Category Archives: Unit 5: The Great War and the Interwar Period

  1. The Perfect Storm

    November 26, 2018 by mrcaseyhistory

    Quaestio: Did the conditions of the 19th century make WWI inevitable? PowerPoint: Classwork: The Balkan Powder Keg DBQ The March Toward War …
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  2. Parliamentary Debates Unit 5 & 6

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    February 28, 2016 by mrcaseyhistory

    Quaestio: How can we strengthen the presentation of arguments during debate? Classwork: Debate Unit 5 & 6 Class 203 Global Parliamentary …
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  3. Lesson – Great Depression

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    January 15, 2016 by mrcaseyhistory

    Quaestio: How did the Great Depression change societies around the world? PowerPoint: Classwork: Essay Peer Analysis Postwar Changes in the …
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  4. Thematic Essay – Challenges to Tradition or Authority – Ataturk and Gandhi

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    January 13, 2016 by mrcaseyhistory

    Essay Materials: Challenges to Tradition or Authority – Ataturk and Gandhi June 2014 Thematic Rubric Atatürk Documents: How Atatürk Made …
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  5. Lesson – Ultranationalists Dominate Japan

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    January 12, 2016 by mrcaseyhistory

    Quaestio: Why did Japan become increasingly expansionist and nationalist during the interwar years? PowerPoint: Classwork: The Rape of Nanjing Comparing Sources …
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  6. Lesson – Nationalism and Communism in China

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    January 11, 2016 by mrcaseyhistory

    Quaestio: What events led to division and unity in early 20th century China? Classwork: Struggle for the Future of China …
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  7. Lesson – Gandhi and Anti-Colonial Nationalism

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    January 7, 2016 by mrcaseyhistory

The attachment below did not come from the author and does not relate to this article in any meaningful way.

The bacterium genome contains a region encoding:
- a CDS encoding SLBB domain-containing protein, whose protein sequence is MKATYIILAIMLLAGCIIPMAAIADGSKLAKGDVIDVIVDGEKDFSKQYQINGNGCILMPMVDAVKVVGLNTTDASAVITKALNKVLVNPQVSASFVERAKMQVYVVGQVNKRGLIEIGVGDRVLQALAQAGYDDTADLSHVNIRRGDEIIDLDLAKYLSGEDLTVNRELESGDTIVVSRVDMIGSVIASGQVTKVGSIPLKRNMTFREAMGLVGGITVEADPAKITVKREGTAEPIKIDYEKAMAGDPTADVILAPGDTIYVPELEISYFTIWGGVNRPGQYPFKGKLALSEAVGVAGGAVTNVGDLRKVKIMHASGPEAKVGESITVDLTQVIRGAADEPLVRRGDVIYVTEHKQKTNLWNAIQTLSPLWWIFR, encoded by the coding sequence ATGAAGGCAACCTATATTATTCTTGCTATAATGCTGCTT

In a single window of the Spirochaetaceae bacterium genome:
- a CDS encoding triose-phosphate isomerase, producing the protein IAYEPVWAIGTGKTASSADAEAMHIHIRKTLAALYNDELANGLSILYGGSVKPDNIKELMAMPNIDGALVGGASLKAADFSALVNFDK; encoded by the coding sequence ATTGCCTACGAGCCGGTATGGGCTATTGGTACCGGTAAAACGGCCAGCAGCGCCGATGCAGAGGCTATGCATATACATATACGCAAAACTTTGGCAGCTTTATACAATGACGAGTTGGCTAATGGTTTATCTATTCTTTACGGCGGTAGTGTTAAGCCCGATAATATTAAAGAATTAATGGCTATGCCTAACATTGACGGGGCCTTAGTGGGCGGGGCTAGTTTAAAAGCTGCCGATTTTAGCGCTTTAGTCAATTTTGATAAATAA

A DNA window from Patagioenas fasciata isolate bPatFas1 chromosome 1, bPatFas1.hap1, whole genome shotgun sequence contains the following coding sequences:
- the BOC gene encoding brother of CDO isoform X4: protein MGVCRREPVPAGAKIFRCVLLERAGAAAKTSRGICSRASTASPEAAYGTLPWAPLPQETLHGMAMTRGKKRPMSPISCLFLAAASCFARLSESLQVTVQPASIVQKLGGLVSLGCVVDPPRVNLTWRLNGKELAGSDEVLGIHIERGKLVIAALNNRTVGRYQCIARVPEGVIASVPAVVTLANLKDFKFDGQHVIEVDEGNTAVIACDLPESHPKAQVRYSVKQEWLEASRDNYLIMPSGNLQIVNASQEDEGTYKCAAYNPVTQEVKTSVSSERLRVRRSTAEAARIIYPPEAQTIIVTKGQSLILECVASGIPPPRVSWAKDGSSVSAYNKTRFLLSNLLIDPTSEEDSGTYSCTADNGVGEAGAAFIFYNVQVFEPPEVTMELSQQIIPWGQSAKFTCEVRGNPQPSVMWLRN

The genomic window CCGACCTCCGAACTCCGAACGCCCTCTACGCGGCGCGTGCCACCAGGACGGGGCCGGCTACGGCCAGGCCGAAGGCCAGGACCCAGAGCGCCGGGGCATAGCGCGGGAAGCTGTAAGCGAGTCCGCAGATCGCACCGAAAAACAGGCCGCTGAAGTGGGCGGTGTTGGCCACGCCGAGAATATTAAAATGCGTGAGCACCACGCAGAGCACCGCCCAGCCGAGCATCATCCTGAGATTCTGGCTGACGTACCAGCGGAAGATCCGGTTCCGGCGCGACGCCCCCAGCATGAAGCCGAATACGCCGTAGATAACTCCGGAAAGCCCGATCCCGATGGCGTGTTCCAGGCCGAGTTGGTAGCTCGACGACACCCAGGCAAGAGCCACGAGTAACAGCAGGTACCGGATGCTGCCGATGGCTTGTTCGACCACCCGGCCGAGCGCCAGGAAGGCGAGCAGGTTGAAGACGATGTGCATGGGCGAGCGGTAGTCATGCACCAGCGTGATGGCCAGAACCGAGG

Quaestio: Why and how did Nationalism increase in colonies after WWI? PowerPoint: Classwork: Gandhi and Anti-Colonial Nationalism Gandhi and Indian …
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In 1939, 20,000 Americans filled Madison Square Garden for a Nazi rally. Somebody just made a mini documentary about it. It’s called “A Night At The Garden”. (1) You can check it out at @anightatthegarden. (Only 7 minutes Long!) From the images here, you can see that it was billed as a “Pro American” rally. (2) I imagine they had a very specific idea about who they considered to be “American”. They don’t have images of Hitler and swastikas. Instead, they have American flags and a giant George Washington. (3) They want to convince you that being a Nazi is about the most American thing you can do. Thankfully, many Americans did not agree. (4) But also, many did. Always remember, the Germans were not especially predisposed in their nature to hatred, violence, and genocide. It was, rather their economic, political, and socio-cultural conditions that were easy for someone like Hitler to exploit. That means that this can happen anywhere some or all of those conditions exist. Poverty, ignorance, fear for the future, anger over the present, and a predisposition to dislike minorities make a population easy pickings for any aspiring fascist dictator. It can happen anywhere. It can happen here.